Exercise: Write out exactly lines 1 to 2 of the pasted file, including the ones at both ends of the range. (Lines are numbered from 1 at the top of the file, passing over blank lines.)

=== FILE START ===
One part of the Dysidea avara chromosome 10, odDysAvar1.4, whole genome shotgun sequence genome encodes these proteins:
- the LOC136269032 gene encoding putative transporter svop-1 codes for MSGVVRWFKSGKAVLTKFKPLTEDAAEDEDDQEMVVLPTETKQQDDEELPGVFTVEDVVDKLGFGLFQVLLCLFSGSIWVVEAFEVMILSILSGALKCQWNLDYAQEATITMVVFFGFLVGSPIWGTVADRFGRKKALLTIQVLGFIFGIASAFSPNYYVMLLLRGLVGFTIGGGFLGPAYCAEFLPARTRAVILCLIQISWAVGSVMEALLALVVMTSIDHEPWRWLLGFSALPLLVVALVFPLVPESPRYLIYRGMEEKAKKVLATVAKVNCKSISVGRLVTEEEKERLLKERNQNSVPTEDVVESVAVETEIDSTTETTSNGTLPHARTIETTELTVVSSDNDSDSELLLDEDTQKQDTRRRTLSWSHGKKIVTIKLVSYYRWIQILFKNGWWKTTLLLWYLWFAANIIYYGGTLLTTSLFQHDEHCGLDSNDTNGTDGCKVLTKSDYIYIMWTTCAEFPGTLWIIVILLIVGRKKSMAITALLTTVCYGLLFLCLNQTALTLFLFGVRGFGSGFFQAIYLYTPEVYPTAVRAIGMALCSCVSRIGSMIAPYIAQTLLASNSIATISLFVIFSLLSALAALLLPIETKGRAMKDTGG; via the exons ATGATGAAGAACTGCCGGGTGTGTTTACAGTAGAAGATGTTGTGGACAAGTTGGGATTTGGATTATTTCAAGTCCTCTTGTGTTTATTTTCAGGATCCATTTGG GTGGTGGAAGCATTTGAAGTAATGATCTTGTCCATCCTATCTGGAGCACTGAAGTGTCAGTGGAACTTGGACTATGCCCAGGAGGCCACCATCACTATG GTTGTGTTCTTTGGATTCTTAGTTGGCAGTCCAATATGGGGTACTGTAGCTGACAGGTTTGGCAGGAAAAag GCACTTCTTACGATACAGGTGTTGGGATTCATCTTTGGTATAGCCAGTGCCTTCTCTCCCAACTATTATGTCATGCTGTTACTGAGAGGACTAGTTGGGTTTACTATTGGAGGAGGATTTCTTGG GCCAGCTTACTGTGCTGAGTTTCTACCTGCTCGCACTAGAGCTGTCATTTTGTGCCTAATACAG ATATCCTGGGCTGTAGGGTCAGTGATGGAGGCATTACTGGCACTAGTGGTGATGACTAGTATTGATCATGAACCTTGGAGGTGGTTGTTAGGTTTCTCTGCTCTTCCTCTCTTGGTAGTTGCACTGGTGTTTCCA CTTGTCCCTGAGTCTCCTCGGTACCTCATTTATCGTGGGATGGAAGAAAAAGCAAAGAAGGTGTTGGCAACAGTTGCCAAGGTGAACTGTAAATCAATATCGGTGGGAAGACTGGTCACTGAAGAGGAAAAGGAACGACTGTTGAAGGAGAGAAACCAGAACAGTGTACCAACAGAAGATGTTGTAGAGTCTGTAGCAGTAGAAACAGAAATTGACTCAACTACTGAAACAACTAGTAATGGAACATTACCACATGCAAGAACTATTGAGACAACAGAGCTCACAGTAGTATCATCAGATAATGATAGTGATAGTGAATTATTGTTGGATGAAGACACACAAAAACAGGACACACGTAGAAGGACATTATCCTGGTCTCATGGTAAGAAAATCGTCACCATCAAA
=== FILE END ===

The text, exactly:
One part of the Dysidea avara chromosome 10, odDysAvar1.4, whole genome shotgun sequence genome encodes these proteins:
- the LOC136269032 gene encoding putative transporter svop-1 codes for MSGVVRWFKSGKAVLTKFKPLTEDAAEDEDDQEMVVLPTETKQQDDEELPGVFTVEDVVDKLGFGLFQVLLCLFSGSIWVVEAFEVMILSILSGALKCQWNLDYAQEATITMVVFFGFLVGSPIWGTVADRFGRKKALLTIQVLGFIFGIASAFSPNYYVMLLLRGLVGFTIGGGFLGPAYCAEFLPARTRAVILCLIQISWAVGSVMEALLALVVMTSIDHEPWRWLLGFSALPLLVVALVFPLVPESPRYLIYRGMEEKAKKVLATVAKVNCKSISVGRLVTEEEKERLLKERNQNSVPTEDVVESVAVETEIDSTTETTSNGTLPHARTIETTELTVVSSDNDSDSELLLDEDTQKQDTRRRTLSWSHGKKIVTIKLVSYYRWIQILFKNGWWKTTLLLWYLWFAANIIYYGGTLLTTSLFQHDEHCGLDSNDTNGTDGCKVLTKSDYIYIMWTTCAEFPGTLWIIVILLIVGRKKSMAITALLTTVCYGLLFLCLNQTALTLFLFGVRGFGSGFFQAIYLYTPEVYPTAVRAIGMALCSCVSRIGSMIAPYIAQTLLASNSIATISLFVIFSLLSALAALLLPIETKGRAMKDTGG; via the exons ATGATGAAGAACTGCCGGGTGTGTTTACAGTAGAAGATGTTGTGGACAAGTTGGGATTTGGATTATTTCAAGTCCTCTTGTGTTTATTTTCAGGATCCATTTGG GTGGTGGAAGCATTTGAAGTAATGATCTTGTCCATCCTATCTGGAGCACTGAAGTGTCAGTGGAACTTGGACTATGCCCAGGAGGCCACCATCACTATG GTTGTGTTCTTTGGATTCTTAGTTGGCAGTCCAATATGGGGTACTGTAGCTGACAGGTTTGGCAGGAAAAag GCACTTCTTACGATACAGGTGTTGGGATTCATCTTTGGTATAGCCAGTGCCTTCTCTCCCAACTATTATGTCATGCTGTTACTGAGAGGACTAGTTGGGTTTACTATTGGAGGAGGATTTCTTGG GCCAGCTTACTGTGCTGAGTTTCTACCTGCTCGCACTAGAGCTGTCATTTTGTGCCTAATACAG ATATCCTGGGCTGTAGGGTCAGTGATGGAGGCATTACTGGCACTAGTGGTGATGACTAGTATTGATCATGAACCTTGGAGGTGGTTGTTAGGTTTCTCTGCTCTTCCTCTCTTGGTAGTTGCACTGGTGTTTCCA CTTGTCCCTGAGTCTCCTCGGTACCTCATTTATCGTGGGATGGAAGAAAAAGCAAAGAAGGTGTTGGCAACAGTTGCCAAGGTGAACTGTAAATCAATATCGGTGGGAAGACTGGTCACTGAAGAGGAAAAGGAACGACTGTTGAAGGAGAGAAACCAGAACAGTGTACCAACAGAAGATGTTGTAGAGTCTGTAGCAGTAGAAACAGAAATTGACTCAACTACTGAAACAACTAGTAATGGAACATTACCACATGCAAGAACTATTGAGACAACAGAGCTCACAGTAGTATCATCAGATAATGATAGTGATAGTGAATTATTGTTGGATGAAGACACACAAAAACAGGACACACGTAGAAGGACATTATCCTGGTCTCATGGTAAGAAAATCGTCACCATCAAA